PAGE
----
Compete internationally in “Swarm and Search AI Challenge”
A collaborative challenge between the Wright Brothers Institute, the Air Force Research Lab and the United Kingdom Defence Science and Technology Laboratory will explore new, efficient and resilient ways to plan complex drone search and rescue missions.
The “Swarm and Search AI Challenge: 2019 Fire Hack” will feature concurrent challenges in the US & UK, with a final showdown March 29-31 between the top 10 teams from each country. The top three winning teams from each country will receive cash prizes and learn about upcoming funding opportunities.
The highest scoring solution will be showcased at the 2019 AUVSI Conference and the UK Embassy Showcase in Washington D.C.
The theme of this challenge revolves around mapping wildfires. It assumes that improved mission planning, and the ability to react to dynamic changes, has the potential to minimize damage and save lives.
Solutions spawned by the challenge may also apply to defense applications.
Teams will work remotely via a closed, online collaboration platform to explore different fire map scenarios using Air Force-licensed software. All teams will benefit from exposure to new markets and a chance to test their technology against their competition.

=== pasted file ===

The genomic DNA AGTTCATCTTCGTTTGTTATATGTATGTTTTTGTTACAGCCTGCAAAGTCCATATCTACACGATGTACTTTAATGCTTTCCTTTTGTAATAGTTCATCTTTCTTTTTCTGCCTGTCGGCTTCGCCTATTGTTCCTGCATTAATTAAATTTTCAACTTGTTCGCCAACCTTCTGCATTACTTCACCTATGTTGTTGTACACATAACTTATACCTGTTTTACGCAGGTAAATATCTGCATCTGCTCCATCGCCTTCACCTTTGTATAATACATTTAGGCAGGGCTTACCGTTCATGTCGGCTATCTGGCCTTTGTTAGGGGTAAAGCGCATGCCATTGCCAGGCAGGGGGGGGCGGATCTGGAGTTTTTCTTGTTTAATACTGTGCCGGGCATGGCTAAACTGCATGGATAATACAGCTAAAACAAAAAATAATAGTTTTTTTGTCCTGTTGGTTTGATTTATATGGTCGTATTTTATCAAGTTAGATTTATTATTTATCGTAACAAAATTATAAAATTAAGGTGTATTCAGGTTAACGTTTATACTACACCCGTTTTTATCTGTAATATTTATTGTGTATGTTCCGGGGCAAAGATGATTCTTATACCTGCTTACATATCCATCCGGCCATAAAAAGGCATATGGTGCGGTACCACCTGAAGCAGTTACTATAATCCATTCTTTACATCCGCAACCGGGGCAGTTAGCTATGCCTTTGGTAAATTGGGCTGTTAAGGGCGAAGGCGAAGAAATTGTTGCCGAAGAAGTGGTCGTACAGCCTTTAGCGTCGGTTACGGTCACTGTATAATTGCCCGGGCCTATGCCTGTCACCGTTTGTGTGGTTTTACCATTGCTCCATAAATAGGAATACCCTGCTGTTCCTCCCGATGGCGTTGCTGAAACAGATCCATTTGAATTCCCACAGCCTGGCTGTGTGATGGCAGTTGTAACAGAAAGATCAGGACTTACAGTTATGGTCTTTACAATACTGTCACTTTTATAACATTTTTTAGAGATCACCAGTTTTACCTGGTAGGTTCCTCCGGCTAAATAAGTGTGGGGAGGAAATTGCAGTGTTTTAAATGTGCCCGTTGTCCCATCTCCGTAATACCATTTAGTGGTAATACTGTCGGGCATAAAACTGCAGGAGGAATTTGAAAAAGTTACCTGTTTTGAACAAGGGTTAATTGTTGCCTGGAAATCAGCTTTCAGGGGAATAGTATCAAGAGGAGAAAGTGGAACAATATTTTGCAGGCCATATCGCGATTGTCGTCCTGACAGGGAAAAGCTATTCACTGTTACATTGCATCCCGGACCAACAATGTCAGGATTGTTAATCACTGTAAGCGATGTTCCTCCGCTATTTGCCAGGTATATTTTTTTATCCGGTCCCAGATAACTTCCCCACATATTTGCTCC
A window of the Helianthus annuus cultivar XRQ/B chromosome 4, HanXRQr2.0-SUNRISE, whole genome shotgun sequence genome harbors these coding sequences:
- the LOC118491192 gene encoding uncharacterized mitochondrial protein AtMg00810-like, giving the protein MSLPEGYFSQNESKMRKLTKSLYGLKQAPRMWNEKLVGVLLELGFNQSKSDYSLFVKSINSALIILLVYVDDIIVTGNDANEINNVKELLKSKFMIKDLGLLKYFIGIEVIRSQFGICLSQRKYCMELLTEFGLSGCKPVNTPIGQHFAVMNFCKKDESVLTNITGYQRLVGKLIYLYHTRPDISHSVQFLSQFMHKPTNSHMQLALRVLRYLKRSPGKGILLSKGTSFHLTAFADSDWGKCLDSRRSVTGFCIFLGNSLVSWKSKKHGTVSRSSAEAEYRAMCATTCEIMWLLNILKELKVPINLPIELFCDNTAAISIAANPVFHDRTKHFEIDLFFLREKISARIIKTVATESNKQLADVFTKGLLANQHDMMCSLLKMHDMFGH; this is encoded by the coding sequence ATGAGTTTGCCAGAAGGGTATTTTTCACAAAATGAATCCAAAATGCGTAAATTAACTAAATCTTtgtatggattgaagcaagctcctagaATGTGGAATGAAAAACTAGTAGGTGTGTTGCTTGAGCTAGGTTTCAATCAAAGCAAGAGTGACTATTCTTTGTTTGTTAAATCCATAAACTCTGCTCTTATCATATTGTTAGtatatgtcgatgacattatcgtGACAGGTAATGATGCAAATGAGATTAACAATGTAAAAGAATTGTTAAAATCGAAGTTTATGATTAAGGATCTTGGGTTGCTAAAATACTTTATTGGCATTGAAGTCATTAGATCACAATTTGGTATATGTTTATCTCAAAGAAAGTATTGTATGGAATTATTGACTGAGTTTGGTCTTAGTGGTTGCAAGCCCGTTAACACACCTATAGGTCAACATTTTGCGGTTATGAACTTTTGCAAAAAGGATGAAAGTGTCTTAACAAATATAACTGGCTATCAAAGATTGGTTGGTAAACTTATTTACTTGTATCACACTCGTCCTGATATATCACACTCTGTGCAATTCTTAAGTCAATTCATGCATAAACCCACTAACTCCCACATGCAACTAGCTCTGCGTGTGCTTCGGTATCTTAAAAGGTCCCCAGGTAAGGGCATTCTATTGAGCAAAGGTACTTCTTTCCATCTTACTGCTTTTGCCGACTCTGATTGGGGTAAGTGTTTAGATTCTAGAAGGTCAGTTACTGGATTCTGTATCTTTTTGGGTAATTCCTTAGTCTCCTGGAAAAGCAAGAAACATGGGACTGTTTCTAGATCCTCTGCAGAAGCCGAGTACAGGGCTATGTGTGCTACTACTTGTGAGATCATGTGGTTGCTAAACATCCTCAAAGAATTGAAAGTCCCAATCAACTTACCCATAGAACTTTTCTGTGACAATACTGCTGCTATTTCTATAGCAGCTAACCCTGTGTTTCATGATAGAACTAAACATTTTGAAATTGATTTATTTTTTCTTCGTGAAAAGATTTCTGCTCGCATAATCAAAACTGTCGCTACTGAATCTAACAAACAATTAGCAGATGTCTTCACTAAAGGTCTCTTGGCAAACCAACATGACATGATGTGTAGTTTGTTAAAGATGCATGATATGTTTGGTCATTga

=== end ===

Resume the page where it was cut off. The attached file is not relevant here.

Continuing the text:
AFRL and DSTL are utilizing this innovative approach to find the best artificial intelligence (AI) or machine learning (ML) algorithms that embody efficiency and resiliency. Both labs benefit by discovering and engaging with new partners.
“It is fantastic to be able to work with DSTL on this project. The activity fits right into both countries’ desire to approach research differently, and involves non-traditional, innovative thinkers as partners and most importantly get results faster,” Mick Hitchcock, AFRL program manager said in a press release. “The competition is not between the two countries, but to highlight the ability to rapidly work together on tough problems.”
“Swarming UAS is rich with innovation and we are looking to solve perceived problems and invent new ways of controlling swarms of drones. There is also a number of Science and Technology (S&T) challenges already commissioned in this area that link closely with the proposed outputs from this challenge,” Timothy Wright, DSTL’s Aerospace Systems Group Leader said in the release.
U.S. registration is open through Feb. 26, 2019. The online competition concludes March 15, 2019. For more information, visit www.wbi-challenges.com/ssai.